* Remove your towel from your golf bag and hang it under the top of your umbrella. It stops it getting wet, giving you something to dry your golf grips on between shots. Carry a separate small spare towel in your back pocket and take it onto the green to clean your ball after you’ve marked it.
* Buy a waterproof golf bag with seam-sealed zips. The best investment you can make for winter golf. Keeping your grips dry so they don’t slip in your hands.
Carly Frost is one of the golf industry’s best-known female writers, having worked for golf magazines for over 20 years. As a consistent three-handicapper who plays competitive club golf at Parkstone and the Isle of Purbeck courses in Dorset every week, Carly is well-versed in what lady golfers love. Her passion for golf and skill at writing combine to give her an unbeatable insight into the ladies game.
Carly’s role at Golf Monthly is to help deliver thorough and accurate ladies equipment reviews, buying advice and comparisons to help you find exactly what you are looking for. So whether it’s the latest driver, set of irons, golf ball, pair of shoes or even an outfit, Carly will help you decide what to buy.
Over the years Carly has been fortunate to play some of the greatest courses in the world. Her view ‘from the ladies tee’ is invaluable. She ranks Sea Island, Georgia, USA, where she met her husband, world-renowned golf coach Dan Frost, among her favourite golf resorts. Their aptly-named eight-year-old son Hogan is already hitting the ball as far as Mum and will undoubtedly be a name to watch out for in the future.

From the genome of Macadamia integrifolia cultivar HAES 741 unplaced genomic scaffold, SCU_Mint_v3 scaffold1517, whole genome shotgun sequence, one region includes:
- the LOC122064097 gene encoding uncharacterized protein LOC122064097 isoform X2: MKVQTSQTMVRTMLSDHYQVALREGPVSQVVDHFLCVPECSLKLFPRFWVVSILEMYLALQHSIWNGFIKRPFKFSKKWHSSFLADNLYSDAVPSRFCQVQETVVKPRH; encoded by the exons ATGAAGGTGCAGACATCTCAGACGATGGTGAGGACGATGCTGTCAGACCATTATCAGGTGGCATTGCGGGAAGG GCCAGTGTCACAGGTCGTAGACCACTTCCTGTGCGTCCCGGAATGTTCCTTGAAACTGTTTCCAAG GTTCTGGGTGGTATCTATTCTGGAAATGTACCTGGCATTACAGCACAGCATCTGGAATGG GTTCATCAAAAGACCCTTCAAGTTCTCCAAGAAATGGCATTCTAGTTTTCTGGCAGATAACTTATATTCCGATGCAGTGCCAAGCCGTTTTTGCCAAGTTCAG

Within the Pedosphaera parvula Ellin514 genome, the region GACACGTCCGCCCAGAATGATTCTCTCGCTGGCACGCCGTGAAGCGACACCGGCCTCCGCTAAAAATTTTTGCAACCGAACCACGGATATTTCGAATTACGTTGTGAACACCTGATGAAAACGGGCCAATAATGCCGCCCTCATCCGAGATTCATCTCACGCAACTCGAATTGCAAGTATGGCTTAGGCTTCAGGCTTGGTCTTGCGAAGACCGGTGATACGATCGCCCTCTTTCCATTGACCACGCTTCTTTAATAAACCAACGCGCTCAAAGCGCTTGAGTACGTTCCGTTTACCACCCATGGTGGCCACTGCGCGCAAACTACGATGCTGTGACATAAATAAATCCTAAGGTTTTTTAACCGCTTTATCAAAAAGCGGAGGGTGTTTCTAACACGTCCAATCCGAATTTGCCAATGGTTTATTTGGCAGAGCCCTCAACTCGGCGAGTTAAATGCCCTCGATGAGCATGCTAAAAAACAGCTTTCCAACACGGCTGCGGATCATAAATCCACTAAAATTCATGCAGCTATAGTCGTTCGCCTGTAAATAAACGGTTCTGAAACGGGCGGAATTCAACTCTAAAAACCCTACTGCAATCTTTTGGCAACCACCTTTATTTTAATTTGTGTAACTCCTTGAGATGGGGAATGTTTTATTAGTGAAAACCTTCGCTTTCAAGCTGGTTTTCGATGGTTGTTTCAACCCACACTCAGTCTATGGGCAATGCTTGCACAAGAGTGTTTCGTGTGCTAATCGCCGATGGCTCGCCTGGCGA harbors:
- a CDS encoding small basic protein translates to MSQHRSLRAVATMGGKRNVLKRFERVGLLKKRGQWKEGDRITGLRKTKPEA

Carly is a keen competitor and her list of golfing achievements are vast. She is a former winner of the South West of England Ladies Intermediate Championship, a three-time winner of the European Media Masters and she once beat an entire start-sheet of men to the title of Times Corporate World Golf Champion. She has played for both the Dorset and Surrey County Ladies first teams and is known for her excellent track record at matchplay.
Carly holds the ladies course record (68) at her home club Parkstone and her lowest competition round (seven-under-par 65) was carded in the pro-am of the Irish Ladies Open at Killeen Castle, playing alongside Solheim Cup superstar Anna Nordqvist. Although her current handicap index has crept up to 3.7 since Covid she has her sights firmly set on achieving that elusive scratch handicap and hopefully playing for her country when she’s 50.
Carly’s current What's In The Bag?
Driver: Callaway Epic Max, 10.5°
Fairway wood: TaylorMade SIM2, 15°
Hybrids: Titleist TS2, 19°, 21°, 24°
Irons: Mizuno JPX900, 5-PW
Wedges: Cleveland RTX, 52°, 56° and 58°
Putter: Scotty Cameron Futura X5
Ball: 2021 Callaway Ladies SuperSoft